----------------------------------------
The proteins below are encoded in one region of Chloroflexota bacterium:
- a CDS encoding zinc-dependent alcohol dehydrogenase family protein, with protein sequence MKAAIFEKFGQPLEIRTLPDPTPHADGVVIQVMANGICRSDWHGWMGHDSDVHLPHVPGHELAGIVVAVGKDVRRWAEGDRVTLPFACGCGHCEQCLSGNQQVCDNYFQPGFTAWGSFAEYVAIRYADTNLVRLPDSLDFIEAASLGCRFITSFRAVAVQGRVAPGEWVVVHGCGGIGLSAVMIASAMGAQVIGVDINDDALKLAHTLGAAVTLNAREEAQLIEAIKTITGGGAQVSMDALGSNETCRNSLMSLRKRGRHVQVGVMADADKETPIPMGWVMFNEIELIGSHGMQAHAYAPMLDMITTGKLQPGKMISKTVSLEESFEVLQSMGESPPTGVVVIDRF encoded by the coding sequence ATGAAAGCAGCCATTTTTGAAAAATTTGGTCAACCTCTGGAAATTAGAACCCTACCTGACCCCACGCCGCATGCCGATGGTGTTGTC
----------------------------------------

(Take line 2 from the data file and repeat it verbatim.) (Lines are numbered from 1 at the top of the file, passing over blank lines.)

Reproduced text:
- a CDS encoding zinc-dependent alcohol dehydrogenase family protein, with protein sequence MKAAIFEKFGQPLEIRTLPDPTPHADGVVIQVMANGICRSDWHGWMGHDSDVHLPHVPGHELAGIVVAVGKDVRRWAEGDRVTLPFACGCGHCEQCLSGNQQVCDNYFQPGFTAWGSFAEYVAIRYADTNLVRLPDSLDFIEAASLGCRFITSFRAVAVQGRVAPGEWVVVHGCGGIGLSAVMIASAMGAQVIGVDINDDALKLAHTLGAAVTLNAREEAQLIEAIKTITGGGAQVSMDALGSNETCRNSLMSLRKRGRHVQVGVMADADKETPIPMGWVMFNEIELIGSHGMQAHAYAPMLDMITTGKLQPGKMISKTVSLEESFEVLQSMGESPPTGVVVIDRF encoded by the coding sequence ATGAAAGCAGCCATTTTTGAAAAATTTGGTCAACCTCTGGAAATTAGAACCCTACCTGACCCCACGCCGCATGCCGATGGTGTTGTC